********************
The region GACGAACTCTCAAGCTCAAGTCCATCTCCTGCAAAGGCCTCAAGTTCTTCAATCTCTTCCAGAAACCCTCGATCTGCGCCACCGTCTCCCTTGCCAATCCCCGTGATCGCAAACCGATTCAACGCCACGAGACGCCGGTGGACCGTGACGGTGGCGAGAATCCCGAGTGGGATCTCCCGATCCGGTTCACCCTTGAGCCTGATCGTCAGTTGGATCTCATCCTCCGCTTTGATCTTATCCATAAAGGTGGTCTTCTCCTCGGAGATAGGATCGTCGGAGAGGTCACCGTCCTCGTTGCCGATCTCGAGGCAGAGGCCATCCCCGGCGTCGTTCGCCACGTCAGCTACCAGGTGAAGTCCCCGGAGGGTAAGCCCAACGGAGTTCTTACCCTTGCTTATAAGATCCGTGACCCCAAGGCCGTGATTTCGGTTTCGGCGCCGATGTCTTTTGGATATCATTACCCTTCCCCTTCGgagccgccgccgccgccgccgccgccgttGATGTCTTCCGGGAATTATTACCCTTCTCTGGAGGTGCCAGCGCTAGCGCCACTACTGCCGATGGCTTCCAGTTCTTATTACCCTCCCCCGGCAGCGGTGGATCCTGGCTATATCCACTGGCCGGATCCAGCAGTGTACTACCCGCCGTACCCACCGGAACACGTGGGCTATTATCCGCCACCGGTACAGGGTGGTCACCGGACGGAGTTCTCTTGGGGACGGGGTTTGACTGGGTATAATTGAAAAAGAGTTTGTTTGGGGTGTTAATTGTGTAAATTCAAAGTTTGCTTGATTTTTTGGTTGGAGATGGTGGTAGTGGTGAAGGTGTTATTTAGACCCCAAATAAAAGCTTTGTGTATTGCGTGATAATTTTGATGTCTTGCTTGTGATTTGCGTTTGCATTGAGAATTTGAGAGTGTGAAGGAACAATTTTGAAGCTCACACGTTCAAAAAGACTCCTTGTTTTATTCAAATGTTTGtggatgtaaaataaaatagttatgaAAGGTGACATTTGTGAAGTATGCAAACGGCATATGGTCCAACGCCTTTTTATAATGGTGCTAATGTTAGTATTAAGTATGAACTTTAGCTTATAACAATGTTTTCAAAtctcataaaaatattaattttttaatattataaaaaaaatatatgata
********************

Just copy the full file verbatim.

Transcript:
The region GACGAACTCTCAAGCTCAAGTCCATCTCCTGCAAAGGCCTCAAGTTCTTCAATCTCTTCCAGAAACCCTCGATCTGCGCCACCGTCTCCCTTGCCAATCCCCGTGATCGCAAACCGATTCAACGCCACGAGACGCCGGTGGACCGTGACGGTGGCGAGAATCCCGAGTGGGATCTCCCGATCCGGTTCACCCTTGAGCCTGATCGTCAGTTGGATCTCATCCTCCGCTTTGATCTTATCCATAAAGGTGGTCTTCTCCTCGGAGATAGGATCGTCGGAGAGGTCACCGTCCTCGTTGCCGATCTCGAGGCAGAGGCCATCCCCGGCGTCGTTCGCCACGTCAGCTACCAGGTGAAGTCCCCGGAGGGTAAGCCCAACGGAGTTCTTACCCTTGCTTATAAGATCCGTGACCCCAAGGCCGTGATTTCGGTTTCGGCGCCGATGTCTTTTGGATATCATTACCCTTCCCCTTCGgagccgccgccgccgccgccgccgccgttGATGTCTTCCGGGAATTATTACCCTTCTCTGGAGGTGCCAGCGCTAGCGCCACTACTGCCGATGGCTTCCAGTTCTTATTACCCTCCCCCGGCAGCGGTGGATCCTGGCTATATCCACTGGCCGGATCCAGCAGTGTACTACCCGCCGTACCCACCGGAACACGTGGGCTATTATCCGCCACCGGTACAGGGTGGTCACCGGACGGAGTTCTCTTGGGGACGGGGTTTGACTGGGTATAATTGAAAAAGAGTTTGTTTGGGGTGTTAATTGTGTAAATTCAAAGTTTGCTTGATTTTTTGGTTGGAGATGGTGGTAGTGGTGAAGGTGTTATTTAGACCCCAAATAAAAGCTTTGTGTATTGCGTGATAATTTTGATGTCTTGCTTGTGATTTGCGTTTGCATTGAGAATTTGAGAGTGTGAAGGAACAATTTTGAAGCTCACACGTTCAAAAAGACTCCTTGTTTTATTCAAATGTTTGtggatgtaaaataaaatagttatgaAAGGTGACATTTGTGAAGTATGCAAACGGCATATGGTCCAACGCCTTTTTATAATGGTGCTAATGTTAGTATTAAGTATGAACTTTAGCTTATAACAATGTTTTCAAAtctcataaaaatattaattttttaatattataaaaaaaatatatgata